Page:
|The Annual Bank Conference on Development Economics (ABCDE) brings together academics, policy makers, representatives of multilateral and bilateral agencies, research institutes, civil society organizations, students, and journalists, and thus provides an excellent opportunity to foster exchange of knowledge and understanding of development issues. ABCDE 2007 took place in Bled, Slovenia, and was co-organized by the World Bank and the Ministry of Finance of Slovenia. It gathered together over 400 participants over two days to discuss the theme of Development and the Private Sector.
In the first plenary session, Ross Levine, Professor at Brown University, expressed two main messages: first, it is now a widely accepted view among economists that the operation of financial systems matters to economic development and growth in the long run. Stressing his second point, Levine explained how the financial sector has a potentially enormous role to play in reducing poverty and income inequality around the world and within countries. Asli Demirguc-Kunt, Senior Research Manager for the World Bank, discussed mechanisms in which finance works to reduce poverty and inequality – an area in which empirical data is still scarce, in particular focusing on the issue of access to financial services (barriers to access, measurement and impact).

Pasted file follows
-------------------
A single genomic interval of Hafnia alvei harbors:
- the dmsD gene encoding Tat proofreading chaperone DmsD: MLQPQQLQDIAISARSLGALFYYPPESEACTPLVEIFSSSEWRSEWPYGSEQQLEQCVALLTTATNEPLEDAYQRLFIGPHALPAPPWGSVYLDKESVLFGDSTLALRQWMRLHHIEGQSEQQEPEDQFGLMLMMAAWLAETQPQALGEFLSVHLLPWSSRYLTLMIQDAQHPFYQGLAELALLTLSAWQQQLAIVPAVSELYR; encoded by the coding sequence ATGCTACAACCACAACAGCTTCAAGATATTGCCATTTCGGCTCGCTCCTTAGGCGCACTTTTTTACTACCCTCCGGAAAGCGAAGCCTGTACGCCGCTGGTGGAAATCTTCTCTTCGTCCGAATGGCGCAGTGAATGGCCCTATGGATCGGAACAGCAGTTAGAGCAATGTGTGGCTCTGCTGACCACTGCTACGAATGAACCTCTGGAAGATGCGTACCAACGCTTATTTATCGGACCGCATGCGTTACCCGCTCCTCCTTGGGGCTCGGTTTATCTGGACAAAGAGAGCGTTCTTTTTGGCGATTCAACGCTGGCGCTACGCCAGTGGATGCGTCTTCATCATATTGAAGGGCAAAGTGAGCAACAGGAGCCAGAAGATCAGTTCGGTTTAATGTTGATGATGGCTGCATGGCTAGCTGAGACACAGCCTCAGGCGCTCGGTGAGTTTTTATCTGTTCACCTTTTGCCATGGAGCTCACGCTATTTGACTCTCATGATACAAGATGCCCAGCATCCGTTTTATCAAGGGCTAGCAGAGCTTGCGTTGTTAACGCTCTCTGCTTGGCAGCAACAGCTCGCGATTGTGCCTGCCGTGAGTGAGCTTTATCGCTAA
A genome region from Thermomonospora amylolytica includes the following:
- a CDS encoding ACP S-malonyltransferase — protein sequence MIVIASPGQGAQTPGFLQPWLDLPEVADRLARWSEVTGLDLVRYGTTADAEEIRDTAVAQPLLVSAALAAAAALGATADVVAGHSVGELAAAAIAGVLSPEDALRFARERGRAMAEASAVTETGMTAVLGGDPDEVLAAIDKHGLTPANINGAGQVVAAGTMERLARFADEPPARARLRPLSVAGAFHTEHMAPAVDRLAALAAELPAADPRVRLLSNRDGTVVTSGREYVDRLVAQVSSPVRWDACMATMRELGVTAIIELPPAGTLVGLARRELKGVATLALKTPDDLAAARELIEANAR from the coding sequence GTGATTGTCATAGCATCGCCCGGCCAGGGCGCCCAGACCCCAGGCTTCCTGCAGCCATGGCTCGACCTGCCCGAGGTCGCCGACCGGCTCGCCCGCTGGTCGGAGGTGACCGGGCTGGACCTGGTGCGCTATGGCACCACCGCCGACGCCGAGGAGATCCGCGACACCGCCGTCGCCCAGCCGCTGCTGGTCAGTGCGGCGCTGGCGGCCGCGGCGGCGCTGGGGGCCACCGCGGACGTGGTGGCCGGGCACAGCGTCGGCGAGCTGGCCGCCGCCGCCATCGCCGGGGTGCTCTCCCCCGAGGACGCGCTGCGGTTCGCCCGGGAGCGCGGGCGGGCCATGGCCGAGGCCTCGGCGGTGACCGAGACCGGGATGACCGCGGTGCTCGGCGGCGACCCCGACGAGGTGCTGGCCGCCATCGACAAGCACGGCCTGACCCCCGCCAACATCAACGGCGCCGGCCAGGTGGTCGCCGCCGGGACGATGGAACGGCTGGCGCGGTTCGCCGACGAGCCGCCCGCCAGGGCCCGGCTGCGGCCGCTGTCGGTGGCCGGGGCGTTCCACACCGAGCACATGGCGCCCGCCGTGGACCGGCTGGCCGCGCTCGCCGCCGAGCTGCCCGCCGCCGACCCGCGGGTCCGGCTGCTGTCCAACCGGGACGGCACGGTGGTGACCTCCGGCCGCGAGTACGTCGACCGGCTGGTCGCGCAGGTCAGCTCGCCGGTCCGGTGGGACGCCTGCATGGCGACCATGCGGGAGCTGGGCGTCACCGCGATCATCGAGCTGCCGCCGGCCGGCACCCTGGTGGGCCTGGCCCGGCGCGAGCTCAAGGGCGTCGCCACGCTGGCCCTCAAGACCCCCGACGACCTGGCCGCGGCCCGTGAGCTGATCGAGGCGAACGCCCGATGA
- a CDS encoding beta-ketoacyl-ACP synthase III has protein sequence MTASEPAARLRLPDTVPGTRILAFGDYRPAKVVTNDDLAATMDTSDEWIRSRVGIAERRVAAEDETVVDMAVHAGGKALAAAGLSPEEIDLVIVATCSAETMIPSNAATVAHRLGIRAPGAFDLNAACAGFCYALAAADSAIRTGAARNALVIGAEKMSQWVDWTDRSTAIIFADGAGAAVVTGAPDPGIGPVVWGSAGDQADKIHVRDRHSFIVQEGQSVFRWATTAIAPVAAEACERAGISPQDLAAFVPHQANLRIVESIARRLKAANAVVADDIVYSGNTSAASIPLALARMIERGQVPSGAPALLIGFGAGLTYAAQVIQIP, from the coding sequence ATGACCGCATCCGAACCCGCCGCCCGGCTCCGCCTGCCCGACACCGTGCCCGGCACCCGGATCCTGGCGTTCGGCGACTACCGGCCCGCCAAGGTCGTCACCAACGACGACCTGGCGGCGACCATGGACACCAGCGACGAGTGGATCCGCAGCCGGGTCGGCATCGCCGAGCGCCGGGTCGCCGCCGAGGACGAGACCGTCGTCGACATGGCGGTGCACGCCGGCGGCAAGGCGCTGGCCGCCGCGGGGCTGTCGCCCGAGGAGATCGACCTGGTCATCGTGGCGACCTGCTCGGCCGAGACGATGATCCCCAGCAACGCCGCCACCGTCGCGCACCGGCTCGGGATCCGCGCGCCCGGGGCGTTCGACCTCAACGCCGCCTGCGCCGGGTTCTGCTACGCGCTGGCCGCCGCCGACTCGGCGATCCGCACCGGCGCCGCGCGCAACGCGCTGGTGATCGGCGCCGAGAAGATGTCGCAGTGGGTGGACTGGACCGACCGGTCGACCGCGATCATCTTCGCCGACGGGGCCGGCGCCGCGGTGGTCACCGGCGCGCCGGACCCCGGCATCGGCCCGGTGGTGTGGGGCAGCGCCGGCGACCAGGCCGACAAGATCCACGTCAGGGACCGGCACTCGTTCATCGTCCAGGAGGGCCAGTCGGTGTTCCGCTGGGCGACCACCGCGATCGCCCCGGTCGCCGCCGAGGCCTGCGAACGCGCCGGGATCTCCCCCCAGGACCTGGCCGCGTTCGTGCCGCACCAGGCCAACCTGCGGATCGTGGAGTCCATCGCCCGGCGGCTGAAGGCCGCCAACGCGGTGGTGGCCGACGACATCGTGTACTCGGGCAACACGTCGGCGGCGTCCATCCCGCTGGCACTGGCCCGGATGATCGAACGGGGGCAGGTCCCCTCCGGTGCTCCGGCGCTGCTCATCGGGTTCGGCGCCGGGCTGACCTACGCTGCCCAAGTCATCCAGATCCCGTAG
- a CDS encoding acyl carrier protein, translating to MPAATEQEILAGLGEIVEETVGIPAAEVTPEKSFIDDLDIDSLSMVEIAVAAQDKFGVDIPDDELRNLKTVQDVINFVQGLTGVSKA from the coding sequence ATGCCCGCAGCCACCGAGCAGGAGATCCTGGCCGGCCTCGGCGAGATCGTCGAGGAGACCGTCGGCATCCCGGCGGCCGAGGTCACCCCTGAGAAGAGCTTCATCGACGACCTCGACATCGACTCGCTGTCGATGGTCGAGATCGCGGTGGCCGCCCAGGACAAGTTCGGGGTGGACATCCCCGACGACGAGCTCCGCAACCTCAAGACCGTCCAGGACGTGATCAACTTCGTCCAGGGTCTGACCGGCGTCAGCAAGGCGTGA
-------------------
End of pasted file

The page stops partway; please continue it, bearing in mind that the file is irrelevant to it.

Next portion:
Liliana Rojas-Suarez, Senior Fellow at the Center for Global Development, USA, commented on both papers by saying that addressing the issue of access to finance actually requires attacking many fronts at the same time, the true challenge being to identify which ones are relevant for what countries. Victor Murinde from Birmingham Business School indicated a series of questions that could be addressed by further research on the subject: What are the common barriers across countries at similar stages of development and can financial policy or regulators break these barriers down? What is the role of financial sector innovations in: information and technology, financial instruments in shaping economic opportunities faced by individuals, and in affecting the dynamics of the transmission of poverty and relative incomes across generation? Pradeep Mitra, Chief Economist for Europe and Central Asia at the World Bank, raised the question of policy implications of research on access to finance.